Horse Sense and Sensibility
Many years ago I showed a copy of the Equitation issue of Direction Journal to Marjorie Barstow, the first person to graduate from the first Alexander Technique training course. Until her death at age 95, she was the world’s senior Alexander teacher. Knowing of her lifelong interest in horses, I asked, “Marj, did you ever give an Alexander lesson to a horse?” Her immediate reply was, “Yes, of course.” And then, after a very long pause, she added, with a twinkle in her eyes, “But you’d better know your horse!”
That last remark got me thinking about the nature of Alexander Technique exchanges between humans and animals. My personal experience in that area has been fairly limited. I have given what I consider a very good lesson to a frightened puppy and I’ve done some work with domestic cats. I once tried to help a cow lengthen and widen but she immediately sat down, nearly crushing my legs. Perhaps she thought it was to be a chair lesson.
There is a growing body of evidence that some species of animals such as dolphins, whales and primates are capable of quite sophisticated thinking. It even seems likely that large clusters of insects engage in creative thought even if the individual ant or bee seems to have a pretty unimaginative lifestyle.
I suspect that we are, for the most part, as ignorant of what’s going on in animals’ minds as they are of our thoughts and emotions. But is it nonetheless possible that horses and other animals could teach us a thing or two? If so, how would they do it? What conditions are necessary for useful information to be exchanged between animals and humans?
The Alexander Technique could provide a very useful framework within which to explore these kinds of questions as well as more general questions bout the nature of animal intelligence. For one thing, we are thoroughly at home with the subtleties of non-verbal communication. The Equitation issue included several examples of Alexander lessons successfully given to horses. And of course the origins of the Technique owe a great deal to Alexander’s close observations of animal behavior. Indeed the Alexander term “use” was borrowed from the language of horse trainers.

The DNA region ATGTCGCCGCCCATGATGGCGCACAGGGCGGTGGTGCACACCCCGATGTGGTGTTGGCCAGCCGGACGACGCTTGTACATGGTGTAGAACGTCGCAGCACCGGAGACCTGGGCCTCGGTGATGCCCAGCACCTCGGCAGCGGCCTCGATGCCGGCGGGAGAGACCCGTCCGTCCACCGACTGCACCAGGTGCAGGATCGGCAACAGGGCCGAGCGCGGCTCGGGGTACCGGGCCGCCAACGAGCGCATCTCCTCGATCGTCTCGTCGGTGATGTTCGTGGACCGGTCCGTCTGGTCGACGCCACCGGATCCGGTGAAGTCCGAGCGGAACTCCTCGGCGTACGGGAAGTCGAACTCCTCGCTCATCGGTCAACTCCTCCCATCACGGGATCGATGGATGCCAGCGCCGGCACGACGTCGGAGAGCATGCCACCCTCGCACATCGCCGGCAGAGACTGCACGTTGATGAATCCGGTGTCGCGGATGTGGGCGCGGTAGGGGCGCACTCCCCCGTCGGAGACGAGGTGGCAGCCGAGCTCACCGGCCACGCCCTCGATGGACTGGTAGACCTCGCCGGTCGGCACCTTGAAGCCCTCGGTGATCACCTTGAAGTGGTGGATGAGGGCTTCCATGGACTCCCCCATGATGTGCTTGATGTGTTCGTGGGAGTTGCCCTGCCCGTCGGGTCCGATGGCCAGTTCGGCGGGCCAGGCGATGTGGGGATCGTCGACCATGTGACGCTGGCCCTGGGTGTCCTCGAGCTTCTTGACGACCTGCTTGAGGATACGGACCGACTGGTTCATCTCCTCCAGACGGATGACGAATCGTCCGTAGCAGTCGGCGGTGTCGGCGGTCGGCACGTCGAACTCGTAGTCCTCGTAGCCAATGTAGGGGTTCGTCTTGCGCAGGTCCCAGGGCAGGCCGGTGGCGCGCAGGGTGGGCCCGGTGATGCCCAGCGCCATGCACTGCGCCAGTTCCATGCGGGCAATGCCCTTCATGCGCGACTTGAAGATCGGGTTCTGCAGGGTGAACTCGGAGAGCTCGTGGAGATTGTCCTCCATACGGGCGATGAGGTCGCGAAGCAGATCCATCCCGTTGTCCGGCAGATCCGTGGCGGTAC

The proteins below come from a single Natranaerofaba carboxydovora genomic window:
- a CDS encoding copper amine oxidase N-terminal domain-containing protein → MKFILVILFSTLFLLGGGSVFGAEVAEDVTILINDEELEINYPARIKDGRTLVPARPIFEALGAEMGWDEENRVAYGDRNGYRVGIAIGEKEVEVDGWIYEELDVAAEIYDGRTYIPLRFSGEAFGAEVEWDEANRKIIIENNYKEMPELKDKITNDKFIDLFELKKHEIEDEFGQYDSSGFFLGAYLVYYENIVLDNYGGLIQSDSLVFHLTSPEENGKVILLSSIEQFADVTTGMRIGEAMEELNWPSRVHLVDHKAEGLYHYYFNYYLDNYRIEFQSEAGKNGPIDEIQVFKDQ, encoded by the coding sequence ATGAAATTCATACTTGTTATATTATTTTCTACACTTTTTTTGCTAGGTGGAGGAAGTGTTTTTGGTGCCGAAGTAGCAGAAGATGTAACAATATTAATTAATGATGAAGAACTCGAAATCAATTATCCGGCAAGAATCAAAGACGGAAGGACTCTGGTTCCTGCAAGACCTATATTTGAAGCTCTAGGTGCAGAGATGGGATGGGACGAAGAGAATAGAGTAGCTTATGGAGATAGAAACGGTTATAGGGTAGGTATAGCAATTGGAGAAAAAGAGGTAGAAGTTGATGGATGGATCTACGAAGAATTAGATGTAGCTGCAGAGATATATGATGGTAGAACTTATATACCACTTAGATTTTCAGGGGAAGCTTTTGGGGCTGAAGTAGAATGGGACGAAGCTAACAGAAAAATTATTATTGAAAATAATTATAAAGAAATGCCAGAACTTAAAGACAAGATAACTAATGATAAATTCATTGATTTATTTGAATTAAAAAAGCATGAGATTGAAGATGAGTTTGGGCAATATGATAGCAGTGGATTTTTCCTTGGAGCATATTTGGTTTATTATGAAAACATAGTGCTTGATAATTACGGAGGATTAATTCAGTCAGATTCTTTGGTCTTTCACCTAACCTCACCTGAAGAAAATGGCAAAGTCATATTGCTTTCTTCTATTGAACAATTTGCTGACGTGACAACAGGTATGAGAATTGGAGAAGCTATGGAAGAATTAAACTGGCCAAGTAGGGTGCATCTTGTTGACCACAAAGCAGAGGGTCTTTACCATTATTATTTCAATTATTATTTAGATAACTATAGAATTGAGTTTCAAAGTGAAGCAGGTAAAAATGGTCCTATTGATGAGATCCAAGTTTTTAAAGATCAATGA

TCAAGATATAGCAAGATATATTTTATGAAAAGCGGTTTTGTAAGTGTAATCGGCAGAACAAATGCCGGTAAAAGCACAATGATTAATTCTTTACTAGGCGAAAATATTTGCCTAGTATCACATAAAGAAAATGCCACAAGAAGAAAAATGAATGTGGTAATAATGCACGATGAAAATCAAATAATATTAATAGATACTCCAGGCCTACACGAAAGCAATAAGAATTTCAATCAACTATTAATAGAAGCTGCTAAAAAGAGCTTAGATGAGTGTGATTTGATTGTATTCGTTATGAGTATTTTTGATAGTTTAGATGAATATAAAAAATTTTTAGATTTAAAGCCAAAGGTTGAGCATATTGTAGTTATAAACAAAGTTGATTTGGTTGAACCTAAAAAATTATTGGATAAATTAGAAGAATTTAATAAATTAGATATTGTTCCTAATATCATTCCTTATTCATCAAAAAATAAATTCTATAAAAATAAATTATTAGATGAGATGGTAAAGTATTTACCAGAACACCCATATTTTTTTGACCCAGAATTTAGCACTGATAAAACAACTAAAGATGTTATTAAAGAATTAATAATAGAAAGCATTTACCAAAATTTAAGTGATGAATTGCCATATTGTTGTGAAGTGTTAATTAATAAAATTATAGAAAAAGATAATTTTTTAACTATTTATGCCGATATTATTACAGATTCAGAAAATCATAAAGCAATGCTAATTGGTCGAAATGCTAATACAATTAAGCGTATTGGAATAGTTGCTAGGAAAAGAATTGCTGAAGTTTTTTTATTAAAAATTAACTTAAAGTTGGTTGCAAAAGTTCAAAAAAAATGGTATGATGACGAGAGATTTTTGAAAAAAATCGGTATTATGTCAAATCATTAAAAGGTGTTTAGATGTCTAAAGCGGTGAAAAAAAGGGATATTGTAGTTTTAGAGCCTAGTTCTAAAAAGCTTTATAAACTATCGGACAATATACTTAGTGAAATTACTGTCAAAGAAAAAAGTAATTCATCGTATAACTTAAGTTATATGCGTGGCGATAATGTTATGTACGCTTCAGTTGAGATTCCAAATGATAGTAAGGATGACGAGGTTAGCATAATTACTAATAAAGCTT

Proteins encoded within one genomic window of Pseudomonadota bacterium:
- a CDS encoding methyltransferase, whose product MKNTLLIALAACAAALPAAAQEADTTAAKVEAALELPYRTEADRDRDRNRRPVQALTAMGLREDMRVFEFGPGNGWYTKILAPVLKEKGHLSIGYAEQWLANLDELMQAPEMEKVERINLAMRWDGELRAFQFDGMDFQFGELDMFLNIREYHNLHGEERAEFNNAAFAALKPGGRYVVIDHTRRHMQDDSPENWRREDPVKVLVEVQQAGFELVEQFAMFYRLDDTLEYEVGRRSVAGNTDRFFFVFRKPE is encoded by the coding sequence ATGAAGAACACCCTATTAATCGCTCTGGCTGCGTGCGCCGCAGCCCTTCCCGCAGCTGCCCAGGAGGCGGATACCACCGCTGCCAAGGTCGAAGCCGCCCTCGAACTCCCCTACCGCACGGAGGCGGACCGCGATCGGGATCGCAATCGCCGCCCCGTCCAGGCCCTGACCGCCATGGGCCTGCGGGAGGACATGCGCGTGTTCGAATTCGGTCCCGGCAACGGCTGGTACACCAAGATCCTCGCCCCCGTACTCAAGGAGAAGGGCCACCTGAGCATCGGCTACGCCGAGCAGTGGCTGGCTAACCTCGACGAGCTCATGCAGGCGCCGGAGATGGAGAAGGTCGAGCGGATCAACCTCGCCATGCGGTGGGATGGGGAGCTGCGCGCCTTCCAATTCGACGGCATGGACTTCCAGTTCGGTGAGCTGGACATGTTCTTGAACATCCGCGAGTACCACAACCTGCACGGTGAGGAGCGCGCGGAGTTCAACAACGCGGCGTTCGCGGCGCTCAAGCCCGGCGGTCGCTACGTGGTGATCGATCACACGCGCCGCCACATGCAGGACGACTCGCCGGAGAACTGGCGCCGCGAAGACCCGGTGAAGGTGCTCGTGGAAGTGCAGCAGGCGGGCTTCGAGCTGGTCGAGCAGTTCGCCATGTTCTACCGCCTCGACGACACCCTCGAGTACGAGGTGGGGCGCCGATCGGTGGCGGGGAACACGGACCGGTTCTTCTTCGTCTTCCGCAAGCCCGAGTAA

Richard Weis is an Australian Alexander teacher and a Senior Instructor of Centered Riding, a process that emphasizes the importance of developing a cooperative and harmonious relationship between horse and rider. In the Equitation issue, Richard notes that a trained horse “…has learnt to move with a free neck and an open back whilst carrying a rider through all sorts of difficult maneuvers. He has learnt to inhibit his instinctive reacting towards having a predator on his back…”
Richard adds that horses possess a delicate presence of mind and they “…can learn what even great thinkers find challenging: they can maintain their own directive orders for extended periods of time” (italics his)
If a horse can do all that, I’d certainly like to have a lesson from one!
While I was thinking about how that could be arranged, I had a conversation with Barbara Conable, an American Alexander teacher. As a child, she had something akin to upside-down table lessons from her father’s draft horses.
Barbara used to lie face down along a horse’s back and, as she describes it, “I would rest there, often sleep there, on the horses’ backs, on my tummy, my limbs dangling on either side, my poor back relaxing. The horses did not merely tolerate me. They cradled me and helped me and taught me, as the Tao Te Ching says, ‘without saying a word’”.
Has anyone else had an Alexander lesson from a horse, or other animal? Or given a lesson to an animal? I would love to explore this topic further.
In response to this blog, Jo Ann Widner, an Alexander Technique teacher near Richmond, Virginia shared some very interesting information about horses as teachers of balance and coordination: